Weekly cattle & sheep market wrap – 16 May 2024

Thursday, 16 May 2024

Key points

Prices for week ending 11 May

  • Deadweight prime cattle prices were a mixed bag among categories but overall a largely steady market. Cow prices continued to appreciate as supplies reduced
  • Deadweight lamb prices showed relative stability in the latest week, with the OSL SQQ down just 2p to 823p/kg. A small but increasing number of spring lambs continued to come forward, with an NSL SQQ of 909p/kg
  • Consumer demand for beef and lamb remains robust, with positive moves noted in volume sales through retail and out-of-home markets


The GB deadweight cattle market showed general stability in the week ending 11 May, with the all-prime cattle average measure at 485p/kg down 0.5p on the week. However, there was more variation among the prime categories. The overall GB steer price gained a fraction (0.2p) to average 487p/kg for the week, while the overall heifer average lost 2p to 483p/kg. Meanwhile, young bulls gained 2p overall to average 475p/kg nationally.

The overall GB cow price appreciated for a seventh consecutive week, up just 0.2p to an average of 362p/kg across all carcase classifications.

GB prime cattle slaughter dipped to an estimated 30,900 head during the bank holiday week, while cow slaughter reduced to an estimated 7,100 head the lowest weekly estimate so far this year.

From a demand perspective, latest figures continue to point to robust domestic demand for beef. Retail data for the 12 weeks to 14 April (Kantar) shows that the total quantity of beef purchased overall during this period was stable year-on-year (-0.1%), with promotions aiding sales. Foodservice data shows firm demand out of home too, with burgers performing particularly well.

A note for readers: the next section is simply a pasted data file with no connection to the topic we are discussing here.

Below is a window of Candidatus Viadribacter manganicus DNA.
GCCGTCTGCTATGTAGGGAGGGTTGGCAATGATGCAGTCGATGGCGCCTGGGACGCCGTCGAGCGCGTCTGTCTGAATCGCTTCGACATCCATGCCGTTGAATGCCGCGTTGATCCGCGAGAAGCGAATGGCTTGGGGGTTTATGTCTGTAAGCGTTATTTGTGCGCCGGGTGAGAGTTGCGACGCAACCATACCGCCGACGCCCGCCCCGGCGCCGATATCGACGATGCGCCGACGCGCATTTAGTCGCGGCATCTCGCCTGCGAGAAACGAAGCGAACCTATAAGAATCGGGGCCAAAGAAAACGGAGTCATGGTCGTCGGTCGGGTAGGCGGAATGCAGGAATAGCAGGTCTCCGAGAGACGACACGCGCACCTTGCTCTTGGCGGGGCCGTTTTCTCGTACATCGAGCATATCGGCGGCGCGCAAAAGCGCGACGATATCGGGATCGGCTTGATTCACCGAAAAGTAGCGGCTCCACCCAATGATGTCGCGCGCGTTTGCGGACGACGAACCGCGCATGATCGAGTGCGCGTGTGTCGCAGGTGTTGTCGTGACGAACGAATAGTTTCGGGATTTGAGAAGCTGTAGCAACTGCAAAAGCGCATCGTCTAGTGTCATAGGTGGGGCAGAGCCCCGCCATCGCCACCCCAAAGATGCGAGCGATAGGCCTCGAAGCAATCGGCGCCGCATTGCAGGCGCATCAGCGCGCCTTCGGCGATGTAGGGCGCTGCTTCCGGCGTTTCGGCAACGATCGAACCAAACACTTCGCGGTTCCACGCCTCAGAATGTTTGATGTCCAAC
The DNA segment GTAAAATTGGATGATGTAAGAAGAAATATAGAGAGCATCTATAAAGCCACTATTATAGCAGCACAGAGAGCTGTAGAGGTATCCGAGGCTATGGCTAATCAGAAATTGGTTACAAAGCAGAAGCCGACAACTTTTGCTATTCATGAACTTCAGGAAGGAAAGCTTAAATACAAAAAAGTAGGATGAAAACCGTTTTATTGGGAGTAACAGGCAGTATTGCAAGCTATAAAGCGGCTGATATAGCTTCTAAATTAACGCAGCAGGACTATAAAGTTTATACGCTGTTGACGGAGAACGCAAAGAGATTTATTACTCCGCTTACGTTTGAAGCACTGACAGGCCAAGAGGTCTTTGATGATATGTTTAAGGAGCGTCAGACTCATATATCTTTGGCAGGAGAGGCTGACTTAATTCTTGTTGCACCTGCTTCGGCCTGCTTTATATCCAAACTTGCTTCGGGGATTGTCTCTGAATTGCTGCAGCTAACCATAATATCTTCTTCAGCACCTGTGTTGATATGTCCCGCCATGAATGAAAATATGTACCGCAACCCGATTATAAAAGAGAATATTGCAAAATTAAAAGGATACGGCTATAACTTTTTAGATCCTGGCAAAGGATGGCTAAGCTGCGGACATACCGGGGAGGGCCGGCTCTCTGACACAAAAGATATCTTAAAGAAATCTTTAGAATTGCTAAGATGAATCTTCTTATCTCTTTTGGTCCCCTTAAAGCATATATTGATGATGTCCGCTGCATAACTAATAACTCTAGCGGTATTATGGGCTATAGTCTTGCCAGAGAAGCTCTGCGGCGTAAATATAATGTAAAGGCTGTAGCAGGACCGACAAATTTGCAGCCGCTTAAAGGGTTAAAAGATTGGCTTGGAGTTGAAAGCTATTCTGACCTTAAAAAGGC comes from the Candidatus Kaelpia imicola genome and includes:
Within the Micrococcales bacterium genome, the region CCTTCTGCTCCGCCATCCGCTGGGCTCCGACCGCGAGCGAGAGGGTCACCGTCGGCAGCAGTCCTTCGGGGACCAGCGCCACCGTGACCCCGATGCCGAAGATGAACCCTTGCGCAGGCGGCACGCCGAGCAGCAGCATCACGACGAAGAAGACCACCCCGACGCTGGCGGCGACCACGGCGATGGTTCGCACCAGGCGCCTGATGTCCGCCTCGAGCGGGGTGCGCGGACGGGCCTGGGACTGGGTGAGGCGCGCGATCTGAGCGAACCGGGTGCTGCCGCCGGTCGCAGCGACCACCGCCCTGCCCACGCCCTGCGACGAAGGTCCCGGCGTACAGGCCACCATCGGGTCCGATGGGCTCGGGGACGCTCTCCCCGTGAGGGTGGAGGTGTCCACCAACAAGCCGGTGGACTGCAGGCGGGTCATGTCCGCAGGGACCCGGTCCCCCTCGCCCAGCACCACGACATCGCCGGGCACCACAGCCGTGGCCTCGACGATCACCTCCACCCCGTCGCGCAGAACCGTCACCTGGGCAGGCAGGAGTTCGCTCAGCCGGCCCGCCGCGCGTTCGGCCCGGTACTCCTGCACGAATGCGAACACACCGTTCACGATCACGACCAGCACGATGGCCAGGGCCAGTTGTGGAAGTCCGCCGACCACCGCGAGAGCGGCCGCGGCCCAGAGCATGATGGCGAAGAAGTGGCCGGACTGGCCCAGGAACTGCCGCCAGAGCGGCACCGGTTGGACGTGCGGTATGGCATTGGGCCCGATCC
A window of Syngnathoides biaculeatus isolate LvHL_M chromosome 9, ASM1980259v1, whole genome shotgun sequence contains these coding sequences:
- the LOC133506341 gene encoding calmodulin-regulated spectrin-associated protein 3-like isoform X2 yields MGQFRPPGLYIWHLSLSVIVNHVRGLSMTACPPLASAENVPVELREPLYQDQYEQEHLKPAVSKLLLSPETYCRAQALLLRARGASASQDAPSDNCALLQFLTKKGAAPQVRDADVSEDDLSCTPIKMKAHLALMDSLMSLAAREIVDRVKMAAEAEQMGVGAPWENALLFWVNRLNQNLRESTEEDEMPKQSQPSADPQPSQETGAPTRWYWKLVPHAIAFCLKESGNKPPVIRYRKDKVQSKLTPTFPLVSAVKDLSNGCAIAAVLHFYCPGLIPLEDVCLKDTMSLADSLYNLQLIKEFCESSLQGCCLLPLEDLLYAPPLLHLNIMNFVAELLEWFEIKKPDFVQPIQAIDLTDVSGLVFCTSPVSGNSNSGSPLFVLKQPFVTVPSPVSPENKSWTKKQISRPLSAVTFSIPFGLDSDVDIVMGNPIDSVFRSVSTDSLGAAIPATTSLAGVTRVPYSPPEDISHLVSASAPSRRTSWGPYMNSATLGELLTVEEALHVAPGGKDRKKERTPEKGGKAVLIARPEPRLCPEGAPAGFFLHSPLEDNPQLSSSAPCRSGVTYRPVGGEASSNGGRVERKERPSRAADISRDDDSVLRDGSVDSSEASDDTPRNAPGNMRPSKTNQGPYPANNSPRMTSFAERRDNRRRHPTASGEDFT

Latest import data shows that quantities of Irish product entering the market during March were relatively flat year-on-year, following a very strong January and February. Nevertheless, for the first quarter as a whole, total Irish (fresh/frozen) imports were up 25% year-on-year amid competitive pricing. Coupled with higher domestic slaughter, this increased beef supply on the UK market through the first quarter of the year. However, healthy domestic demand has kept general support under cattle values.


The GB deadweight old season SQQ showed stability in the week ending 11 May, losing just 2p on the week to average 823p/kg. Nevertheless, the measure was up 151p on the year.

The new-season SQQ, meanwhile lost 6.5p to average 909p/kg, as more spring supply begins to come to market. The measure was still up 180p on the same week a year ago.

Total clean sheep slaughter dipped by 4% from the week before to an estimated 157,000 head, still down notably from the same week a year ago. Market reports suggest quality has been variable in some cases as hogget supply draws to a close and the first spring lambs come forward, off the back of a tough start. However, demand is reportedly strong for well-fleshed animals.

Latest import figures show substantial quantities of New Zealand lamb continued to enter the market during March. Industry reports suggest interest in such product is likely to continue in the short term, given current price competitiveness.

Domestically, demand for lamb through consumer channels has remained firm, with increased buying activity noted by the trade for barbecue-type products in recent weeks. Market reports also suggest that roasting joints have continued to see solid interest despite the turn in the weather, albeit with weather conditions still quite variable across the country. Indeed (minding the time lag), recent retail figures from Kantar have shown notable uplift in volume sales of several items including roasting joints, with Easter promotions driving purchases. Out-of-home sales have shown robust performance too.

Further afield, prices for R-grade UK lambs out of Rungis wholesale market in Paris have stabilised in recent days. Albeit still at high values, recent trends could suggest a more balanced export picture over the past week.